Today’s interim report of the national pharmacare advisory council is a decent first step, but it falls short of what Canadians and experts alike have been demanding – universal public pharmacare.

The council’s recommendation to create a national drug agency is a positive first step, but the government’s decision to simply add a few more layers to the patchwork of coverage, rather than address the root issue, is a disappointment.

CUPE is concerned that the government will propose a drug program that will only cover Canadians who don’t already have access to insurance, rather than a true universal pharmacare program. Such a program would see the government subsidizing private employers who have chosen not to provide a drug coverage plan to their employees.

“Canadians have said loud and clear, they want and they need universal public pharmacare,” said CUPE National President Mark Hancock. “Unfortunately, it seems like the Prime Minister has only been listening to insurance company executives on this important file.”

CUPE is also concerned that the government appears unwilling to commit to how extensive a national drug formulary will be, how many drugs will be covered, and how that list will be grown over time.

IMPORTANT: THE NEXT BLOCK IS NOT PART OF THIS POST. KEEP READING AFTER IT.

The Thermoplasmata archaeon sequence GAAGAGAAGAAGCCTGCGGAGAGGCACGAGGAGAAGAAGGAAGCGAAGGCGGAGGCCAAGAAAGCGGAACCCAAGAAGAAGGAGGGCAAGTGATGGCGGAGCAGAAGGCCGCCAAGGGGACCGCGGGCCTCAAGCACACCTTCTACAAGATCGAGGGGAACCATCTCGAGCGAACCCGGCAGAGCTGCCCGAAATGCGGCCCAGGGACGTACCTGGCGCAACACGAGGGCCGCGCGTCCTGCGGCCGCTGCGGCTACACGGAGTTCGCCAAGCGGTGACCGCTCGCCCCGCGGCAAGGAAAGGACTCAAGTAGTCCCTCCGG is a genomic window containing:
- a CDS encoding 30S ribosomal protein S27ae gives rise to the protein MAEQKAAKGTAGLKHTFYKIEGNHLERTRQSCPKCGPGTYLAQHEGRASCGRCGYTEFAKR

Canada’s current patchwork of private and public insurance plans is inefficient, expensive, and unfair. Furthermore, Canada is the only developed country in the world with universal health care that does not cover prescription drugs. At the same time, we have the second-highest prescription drug prices per person in the world (after the United States), and one of the highest rates of people who can’t afford to take their medicine as prescribed.

CUPE has long argued, alongside a strong consensus of health care providers, economists, unions, and NGOs, that the best - and only real solution - to the prescription drug crisis facing Canadians is to implement a universal public pharmacare program,” said CUPE National Secretary-Treasurer Charles Fleury.